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Affirming Support for Alternatives to the USCIS Naturalization Test as a Measure of the Civic Knowledge, Skills, and Dispositions of Students

A Position Statement of National Council for the Social Studies
Approved March 2018


What is the intent of civic education? At its core, civic education should provide students with the ability to take informed action to address problems relevant to life in a democratic republic. It should target the knowledge, skills, and dispositions necessary to ensure that young people are truly capable of becoming active and engaged participants in civic life.1 Authentic assessment in civic education should thus reflect the importance of the three core components of civic teaching and learning--knowledge, skills, and dispositions--drawing on proven practices in civic education.2 The National Council for the Social Studies (NCSS) affirms this conception of civic education and assessment and encourages educational policymakers at the state and local level, as well as teachers, to consider alternatives to the United States Citizenship and Immigration Services (USCIS) Naturalization Test as a high-stakes or ultimate measure of civic learning and readiness.

Intended Audience

This position statement is intended for all audiences with an interest in civic education, but especially desires to inform those decision makers within states, districts, and schools who seek to ensure civic literacy and readiness within our next generation.


Civic literacy is a pressing concern among many stakeholders and decision makers at the state and national level. Consider, for example, the worries over student proficiency on the National Assessment of Educational Progress (NAEP) in Civics; poor scores over the years have raised questions about the civic literacy and competency of students in American public schools. 3 Relatedly, additional data suggest that participation in civic life is low, and the ability of citizens to engage with each other seems a struggle.4 Indeed, it is not just the supposed lack of knowledge that is a concern. It seems that for many, the skills and dispositions of civic life are also lacking.

As a result of these growing concerns, the call has been raised for improvements in how students are prepared for civic life, including some measure of civic literacy and learning that will demonstrate that those students are indeed prepared for engagement in their communities and nation.5 Among these proposed measures is the use of the USCIS Naturalization Test as a measure of student civic competence and a guide for instruction. This proposal is increasingly popular, with strong national advocates and significant supporters in state legislatures across the country. While this effort to improve civic literacy and learning through implementation of a common standardized assessment is admirable, it does not in fact serve as an adequate measure and threatens to derail the effort at implementing both a quality civic education and an effective associated assessment.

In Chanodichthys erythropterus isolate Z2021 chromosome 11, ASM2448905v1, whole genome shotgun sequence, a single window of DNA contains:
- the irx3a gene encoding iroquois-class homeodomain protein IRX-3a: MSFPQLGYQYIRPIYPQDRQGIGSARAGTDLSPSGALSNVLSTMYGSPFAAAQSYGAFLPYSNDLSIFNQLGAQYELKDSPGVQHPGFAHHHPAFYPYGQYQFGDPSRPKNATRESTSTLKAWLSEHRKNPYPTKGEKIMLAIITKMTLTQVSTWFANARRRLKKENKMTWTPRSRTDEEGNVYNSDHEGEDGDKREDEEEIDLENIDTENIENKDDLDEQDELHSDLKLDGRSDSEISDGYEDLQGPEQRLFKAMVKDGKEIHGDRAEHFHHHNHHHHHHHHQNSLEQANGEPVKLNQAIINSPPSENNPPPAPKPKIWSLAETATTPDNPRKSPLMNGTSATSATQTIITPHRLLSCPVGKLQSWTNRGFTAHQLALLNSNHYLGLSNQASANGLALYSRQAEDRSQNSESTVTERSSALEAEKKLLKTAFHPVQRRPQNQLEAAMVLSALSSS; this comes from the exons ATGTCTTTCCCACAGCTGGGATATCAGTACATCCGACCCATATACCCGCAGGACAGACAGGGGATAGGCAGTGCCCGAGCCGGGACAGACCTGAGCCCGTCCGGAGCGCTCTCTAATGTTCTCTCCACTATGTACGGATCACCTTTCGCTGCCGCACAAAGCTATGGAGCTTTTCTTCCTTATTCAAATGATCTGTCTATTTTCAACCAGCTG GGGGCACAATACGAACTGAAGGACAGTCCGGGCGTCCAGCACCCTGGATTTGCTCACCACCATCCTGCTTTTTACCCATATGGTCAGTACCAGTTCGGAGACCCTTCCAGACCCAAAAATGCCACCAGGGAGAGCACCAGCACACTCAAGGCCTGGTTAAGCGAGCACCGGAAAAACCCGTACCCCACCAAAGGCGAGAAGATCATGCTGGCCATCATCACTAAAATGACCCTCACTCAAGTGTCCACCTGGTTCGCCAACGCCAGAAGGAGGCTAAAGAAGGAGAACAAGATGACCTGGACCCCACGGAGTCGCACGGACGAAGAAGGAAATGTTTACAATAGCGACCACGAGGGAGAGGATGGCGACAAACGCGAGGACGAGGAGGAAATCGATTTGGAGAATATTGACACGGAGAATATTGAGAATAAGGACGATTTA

Effective Civic Education

Let us consider what we mean by effective and quality civic education. The National Council for the Social Studies itself has addressed this a number of times, most recently in the 2013 position statement “Revitalizing Civic Learning in Our Schools.” Drawing a great deal from the Guardian of Democracy report (2011), NCSS argues that effective civic learning should focus on 6 proven practices:

  1. Classroom Instruction: This is tied directly to content knowledge; students need a common foundation of knowledge across the social science disciplines to be the most informed citizens they can be. This includes an emphasis on critical thinking and disciplinary literacy, with a pedagogical approach that avoids rote memorization in favor of practical application, the use of primary sources, and engaging with the content.
  2. Discussing Current Events and Controversial Issues: It is hard to prepare students for civic life when we are reluctant to engage with them on the issues of the day. Helping them understand how to discuss controversial issues without rancor is a necessary component of civic education, and requires an emphasis on developing not just the knowledge necessary for civil (and civic) discussion, but also the skills and dispositions. Indeed, NCSS has itself recognized this importance by releasing recent position papers related to this component. 6
  3. Service Learning: Service learning has a long, and sometimes controversial, history in citizenship education.7 Proponents argue that it provides students the opportunity to engage in the practice of civic knowledge, skills, and dispositions through critical thinking, problem-solving, and community engagement. What this means, however, is that service learning needs to be actual service learning, rather than the “volunteer do goodism” that sometimes passes for it within schools.8